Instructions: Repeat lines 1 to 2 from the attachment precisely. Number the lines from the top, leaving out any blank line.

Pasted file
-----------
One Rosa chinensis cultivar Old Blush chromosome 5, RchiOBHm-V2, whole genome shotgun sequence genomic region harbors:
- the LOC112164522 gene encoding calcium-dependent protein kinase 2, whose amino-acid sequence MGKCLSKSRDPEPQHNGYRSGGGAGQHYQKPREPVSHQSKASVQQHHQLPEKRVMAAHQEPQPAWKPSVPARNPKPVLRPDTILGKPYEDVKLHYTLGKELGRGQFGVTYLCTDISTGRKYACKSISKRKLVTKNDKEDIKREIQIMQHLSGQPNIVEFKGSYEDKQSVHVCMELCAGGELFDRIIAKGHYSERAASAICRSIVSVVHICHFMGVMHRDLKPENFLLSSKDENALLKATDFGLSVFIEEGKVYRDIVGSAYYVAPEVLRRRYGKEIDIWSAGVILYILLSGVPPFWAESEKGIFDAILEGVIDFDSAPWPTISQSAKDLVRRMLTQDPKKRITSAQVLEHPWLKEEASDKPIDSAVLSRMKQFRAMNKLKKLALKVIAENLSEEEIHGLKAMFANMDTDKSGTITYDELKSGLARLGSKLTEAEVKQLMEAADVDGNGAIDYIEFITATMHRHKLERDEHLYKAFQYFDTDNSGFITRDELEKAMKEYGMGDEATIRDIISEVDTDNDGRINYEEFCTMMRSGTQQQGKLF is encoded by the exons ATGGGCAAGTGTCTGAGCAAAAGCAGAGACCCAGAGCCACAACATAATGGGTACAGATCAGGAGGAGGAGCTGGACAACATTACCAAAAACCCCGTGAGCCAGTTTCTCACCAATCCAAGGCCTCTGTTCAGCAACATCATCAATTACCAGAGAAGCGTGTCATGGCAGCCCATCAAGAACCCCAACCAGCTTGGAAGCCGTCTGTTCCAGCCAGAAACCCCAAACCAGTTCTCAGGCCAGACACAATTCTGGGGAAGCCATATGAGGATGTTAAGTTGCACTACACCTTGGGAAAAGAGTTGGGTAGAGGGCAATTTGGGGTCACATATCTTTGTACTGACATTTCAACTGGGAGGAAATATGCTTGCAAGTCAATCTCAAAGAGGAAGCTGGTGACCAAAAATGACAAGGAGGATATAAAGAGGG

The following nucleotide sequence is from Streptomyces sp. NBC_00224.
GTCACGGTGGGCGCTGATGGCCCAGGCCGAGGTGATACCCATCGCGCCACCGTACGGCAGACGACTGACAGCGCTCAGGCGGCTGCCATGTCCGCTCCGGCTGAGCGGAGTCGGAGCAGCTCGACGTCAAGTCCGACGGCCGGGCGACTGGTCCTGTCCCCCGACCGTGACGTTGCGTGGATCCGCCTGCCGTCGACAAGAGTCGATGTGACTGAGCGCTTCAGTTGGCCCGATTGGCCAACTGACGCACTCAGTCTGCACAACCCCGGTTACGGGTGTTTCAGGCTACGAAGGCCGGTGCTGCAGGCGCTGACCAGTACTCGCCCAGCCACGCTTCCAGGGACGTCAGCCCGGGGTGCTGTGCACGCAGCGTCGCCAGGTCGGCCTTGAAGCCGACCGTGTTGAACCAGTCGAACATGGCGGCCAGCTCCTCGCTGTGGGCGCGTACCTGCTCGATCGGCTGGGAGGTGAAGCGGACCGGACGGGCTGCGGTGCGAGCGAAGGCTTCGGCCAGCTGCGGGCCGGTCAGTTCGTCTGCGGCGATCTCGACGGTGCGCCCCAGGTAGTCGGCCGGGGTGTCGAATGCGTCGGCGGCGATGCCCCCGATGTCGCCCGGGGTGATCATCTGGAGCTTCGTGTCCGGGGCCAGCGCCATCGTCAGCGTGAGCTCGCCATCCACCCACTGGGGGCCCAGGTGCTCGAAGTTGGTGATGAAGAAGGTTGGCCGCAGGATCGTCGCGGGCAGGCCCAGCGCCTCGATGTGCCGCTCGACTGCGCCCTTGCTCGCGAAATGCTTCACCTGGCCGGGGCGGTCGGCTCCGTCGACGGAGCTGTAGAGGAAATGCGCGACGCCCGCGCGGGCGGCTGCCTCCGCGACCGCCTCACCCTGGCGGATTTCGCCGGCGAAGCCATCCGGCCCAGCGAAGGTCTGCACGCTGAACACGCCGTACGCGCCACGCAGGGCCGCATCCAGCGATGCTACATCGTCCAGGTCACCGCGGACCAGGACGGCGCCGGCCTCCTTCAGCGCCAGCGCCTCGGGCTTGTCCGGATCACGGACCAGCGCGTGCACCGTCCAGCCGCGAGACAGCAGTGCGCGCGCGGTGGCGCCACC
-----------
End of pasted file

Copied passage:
One Rosa chinensis cultivar Old Blush chromosome 5, RchiOBHm-V2, whole genome shotgun sequence genomic region harbors:
- the LOC112164522 gene encoding calcium-dependent protein kinase 2, whose amino-acid sequence MGKCLSKSRDPEPQHNGYRSGGGAGQHYQKPREPVSHQSKASVQQHHQLPEKRVMAAHQEPQPAWKPSVPARNPKPVLRPDTILGKPYEDVKLHYTLGKELGRGQFGVTYLCTDISTGRKYACKSISKRKLVTKNDKEDIKREIQIMQHLSGQPNIVEFKGSYEDKQSVHVCMELCAGGELFDRIIAKGHYSERAASAICRSIVSVVHICHFMGVMHRDLKPENFLLSSKDENALLKATDFGLSVFIEEGKVYRDIVGSAYYVAPEVLRRRYGKEIDIWSAGVILYILLSGVPPFWAESEKGIFDAILEGVIDFDSAPWPTISQSAKDLVRRMLTQDPKKRITSAQVLEHPWLKEEASDKPIDSAVLSRMKQFRAMNKLKKLALKVIAENLSEEEIHGLKAMFANMDTDKSGTITYDELKSGLARLGSKLTEAEVKQLMEAADVDGNGAIDYIEFITATMHRHKLERDEHLYKAFQYFDTDNSGFITRDELEKAMKEYGMGDEATIRDIISEVDTDNDGRINYEEFCTMMRSGTQQQGKLF is encoded by the exons ATGGGCAAGTGTCTGAGCAAAAGCAGAGACCCAGAGCCACAACATAATGGGTACAGATCAGGAGGAGGAGCTGGACAACATTACCAAAAACCCCGTGAGCCAGTTTCTCACCAATCCAAGGCCTCTGTTCAGCAACATCATCAATTACCAGAGAAGCGTGTCATGGCAGCCCATCAAGAACCCCAACCAGCTTGGAAGCCGTCTGTTCCAGCCAGAAACCCCAAACCAGTTCTCAGGCCAGACACAATTCTGGGGAAGCCATATGAGGATGTTAAGTTGCACTACACCTTGGGAAAAGAGTTGGGTAGAGGGCAATTTGGGGTCACATATCTTTGTACTGACATTTCAACTGGGAGGAAATATGCTTGCAAGTCAATCTCAAAGAGGAAGCTGGTGACCAAAAATGACAAGGAGGATATAAAGAGGG